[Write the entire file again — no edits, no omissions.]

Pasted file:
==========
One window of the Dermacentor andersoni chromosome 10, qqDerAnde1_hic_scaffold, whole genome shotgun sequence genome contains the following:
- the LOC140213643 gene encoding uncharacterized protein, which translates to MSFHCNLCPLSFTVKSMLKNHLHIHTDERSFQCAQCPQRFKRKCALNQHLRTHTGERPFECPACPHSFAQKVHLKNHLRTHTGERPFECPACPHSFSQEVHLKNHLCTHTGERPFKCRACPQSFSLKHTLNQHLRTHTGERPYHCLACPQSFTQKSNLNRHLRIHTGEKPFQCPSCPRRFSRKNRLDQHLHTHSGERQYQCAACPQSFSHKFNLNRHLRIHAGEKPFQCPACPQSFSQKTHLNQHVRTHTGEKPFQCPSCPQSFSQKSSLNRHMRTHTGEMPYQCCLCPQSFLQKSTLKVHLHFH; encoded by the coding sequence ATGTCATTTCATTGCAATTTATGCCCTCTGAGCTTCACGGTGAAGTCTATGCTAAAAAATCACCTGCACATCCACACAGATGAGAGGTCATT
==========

One window of the Dermacentor andersoni chromosome 10, qqDerAnde1_hic_scaffold, whole genome shotgun sequence genome contains the following:
- the LOC140213643 gene encoding uncharacterized protein, which translates to MSFHCNLCPLSFTVKSMLKNHLHIHTDERSFQCAQCPQRFKRKCALNQHLRTHTGERPFECPACPHSFAQKVHLKNHLRTHTGERPFECPACPHSFSQEVHLKNHLCTHTGERPFKCRACPQSFSLKHTLNQHLRTHTGERPYHCLACPQSFTQKSNLNRHLRIHTGEKPFQCPSCPRRFSRKNRLDQHLHTHSGERQYQCAACPQSFSHKFNLNRHLRIHAGEKPFQCPACPQSFSQKTHLNQHVRTHTGEKPFQCPSCPQSFSQKSSLNRHMRTHTGEMPYQCCLCPQSFLQKSTLKVHLHFH; encoded by the coding sequence ATGTCATTTCATTGCAATTTATGCCCTCTGAGCTTCACGGTGAAGTCTATGCTAAAAAATCACCTGCACATCCACACAGATGAGAGGTCATT